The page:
I have access to the video card and the output image, if I know which image caused the pixel-walk flicker effect, I can make some pixels that are white black and some pixels that are black white. This will reduce the visible flicker as in the pixel-walk examples. It will not be perfect, but it will be better solution

          So from what I saw the Mirasol is like color kindle, but with fast refresh rate. Nice this will be really good for the eyes and maybe will make Iris obsolute.

          Be aware that what I do in the moment makes all monitors a little bit better, which is nice. All innovations of Iris should happen in order of incremental innovations.

          It’s a little bit hard now for me to explain to ordinary people how Iris works imagine if I start to talk to them about Subpixel inversion. There will be blank looks everywhere 😀

  3. I have to rectify something. Subpixel inversion happens at 60 Hz in a regular LCD monitor with 60 Hz refresh rate, not at 30 Hz.

    Let’s consider a subpixel displaying perfect white, by having the liquid crystal rotated at 90 degrees. The voltage has positive polarity. In frame 2, the liquid crystal will be at the 270 degrees rotation. The voltage is at negative polarity. Even though the 90 degree white is the same as the 270 degree white, it has passed through the 180 degree black. Flicker happened.

  4. The two sources discussing pixel inversion that I mentioned (http://www.lagom.nl/lcd-test/inversion.php and http://journals.plos.org/plosone/article?id=10.1371/journal.pone.0044048) talk about pixel inversion as creating a problem because of an aspect of subpixel inversion mechanism other than the one I discussed in my last reply. For the sake of clarity, I would like to explain this difference.

    The informations on subpixel inversion from the second article (http://journals.plos.org/plosone/article?id=10.1371/journal.pone.0044048) are based on the article “The Cause of Flicker in LCD Screens” (http://data.eefocus.com/06-11/19_1162802934/File/LCD_flicker_Electonic_World_2006.doc), that I’ve seen referenced often, in which the mechanisms and necessity for subpixel inversion are very thoroughly and accessibly explained. The flicker issue, the author explains, arises from voltage misalignment causing a difference in the two voltages applied when polarity is alternated. So positive polarity white will be different from negative polarity white, and this difference is the flicker they are referring to, and it is indeed at half the refresh rate of the display.

    The flicker I was referring to occurs during the polarity switching, causing a transition through the entire brightness spectrum. No matter the brightness level the subpixel has to display, it passes through the highest and lowest brightness to do that. If you look in Figure 5 in the article “The Cause of Flicker in LCD Screens” (http://data.eefocus.com/06-11/19_1162802934/File/LCD_flicker_Electonic_World_2006.doc), which is a very precise measurement of the subpixel brightness as it switches polarity, you’ll see the gradual passing through the whole brightness spectrum.

    The flicker at half refresh rate of display is invoked because for a 60Hz monitor, it indeed happens at 30Hz, a rate which is below CFF (critical fusion frequency). The flicker at full display refresh rate that I was referring to wasn’t considered in these studies because flicker above fusion threshold was until recently believed to have no impact on the viewer.

    Here are a few quotes from studies which show that flicker above CFF nevertheless activates cortical neurons, thus affecting cognitive processes:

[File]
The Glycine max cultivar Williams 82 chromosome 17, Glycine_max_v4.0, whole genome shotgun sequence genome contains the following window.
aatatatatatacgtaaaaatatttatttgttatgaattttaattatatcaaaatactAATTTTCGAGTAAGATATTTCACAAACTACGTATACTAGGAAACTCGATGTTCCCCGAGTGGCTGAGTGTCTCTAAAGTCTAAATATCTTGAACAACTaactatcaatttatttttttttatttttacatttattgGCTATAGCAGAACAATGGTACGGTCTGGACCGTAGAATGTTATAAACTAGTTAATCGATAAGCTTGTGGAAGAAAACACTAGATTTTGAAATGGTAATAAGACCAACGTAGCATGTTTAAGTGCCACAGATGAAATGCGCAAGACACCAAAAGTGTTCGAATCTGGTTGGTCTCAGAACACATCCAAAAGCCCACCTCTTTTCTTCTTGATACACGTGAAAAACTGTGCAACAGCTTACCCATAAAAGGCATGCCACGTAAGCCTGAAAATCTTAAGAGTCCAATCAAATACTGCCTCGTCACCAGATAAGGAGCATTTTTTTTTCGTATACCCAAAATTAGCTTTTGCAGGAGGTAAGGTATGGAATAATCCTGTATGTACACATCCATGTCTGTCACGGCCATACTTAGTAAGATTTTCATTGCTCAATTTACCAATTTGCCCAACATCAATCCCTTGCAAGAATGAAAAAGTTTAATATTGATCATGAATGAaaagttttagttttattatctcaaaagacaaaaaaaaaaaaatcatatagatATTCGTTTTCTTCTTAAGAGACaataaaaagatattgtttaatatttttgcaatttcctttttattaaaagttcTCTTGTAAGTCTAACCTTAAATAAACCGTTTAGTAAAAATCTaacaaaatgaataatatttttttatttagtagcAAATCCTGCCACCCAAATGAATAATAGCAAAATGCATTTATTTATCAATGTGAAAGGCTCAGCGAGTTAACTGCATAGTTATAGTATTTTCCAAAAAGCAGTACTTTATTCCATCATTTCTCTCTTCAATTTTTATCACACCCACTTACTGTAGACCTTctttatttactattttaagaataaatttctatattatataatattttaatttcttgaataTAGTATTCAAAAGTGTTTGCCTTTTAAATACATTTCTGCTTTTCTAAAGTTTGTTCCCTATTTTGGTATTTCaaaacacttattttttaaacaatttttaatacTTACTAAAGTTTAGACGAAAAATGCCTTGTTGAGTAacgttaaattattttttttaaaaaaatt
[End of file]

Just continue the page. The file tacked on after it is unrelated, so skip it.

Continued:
“The view that rapid contrast modulations – too fast to be seen – do not affect the cortex is erroneous. As such modulations are common in our environment, the potential for adverse effects should be explored”
    >> “Imperceptibly rapid contrast modulations processed in cortex: Evidence from psychophysics” by Michael Falconbridge et al (2010) (http://jov.arvojournals.org/article.aspx?articleid=2191668)

    “One may suppose that a long-term cortical synchronisation to monitor flicker rate in the projection areas of the brain might lead to generalisation of this process on extended structures and areas involving the autonomous nervous system, which might be a trigger for further neurophysiological alterations and pathological symptoms typical for computer users, e.g. fatigue, loss of concentration, headache and dizziness”
    >> “Steady-state visual evoked potentials to computer monitor flicker”, by Lyskov, E. et al. (1998)
    (http://www.sciencedirect.com/science/article/pii/S0167876097000743)

    In this study it was found that flicker above CFF results in “attentional orientation to that location in the absence of conscious detection of the flicker”.
    >> “Gamma flicker triggers attentional selection without awareness”, by Bauer et al (2009)
    (http://www.pnas.org/content/106/5/1666.short)

    “[…] the CFF is generally around 60 Hz (explaining why the refresh rate of consumer displays is set at 60 Hz or higher). On the other hand, some studies have reported neural entrainment to above-CFF stimuli. For example steady-state visually evoked potentials have been observed for above-CFF stimuli.”
    >> “Transient twinkle perception is induced by sequential presentation of stimuli that flicker at frequencies above critical fusion frequency”, by Yutaka Nakajima et al (2015) (http://link.springer.com/article/10.3758/s13414-015-0962-x)

    Other studies:

    >> “Human EEG responses to 1-100 Hz flicker: resonance phenomena in visual cortex and their potential correlation to cognitive phenomena”, by Herrmann, C. S. et al (2001)
    (http://link.springer.com/article/10.1007/s002210100682)

    >> “Experimental evidences for visual evoked potentials with stimuli beyond the conscious perception threshold” by Ramos-Júnior, S. G., et al, (2011) (http://ieeexplore.ieee.org/xpl/login.jsp?tp=&arnumber=5740685&url=http%3A%2F%2Fieeexplore.ieee.org%2Fxpls%2Fabs_all.jsp%3Farnumber%3D5740685)

    >> “Gamma flicker triggers attentional selection without awareness” by Bauer et al. (2009), (http://www.pnas.org/content/106/5/1666.short)

    >> “Subliminal gamma flicker draws attention even in the absence of transition-flash cues” by Cheadle et al. (2011)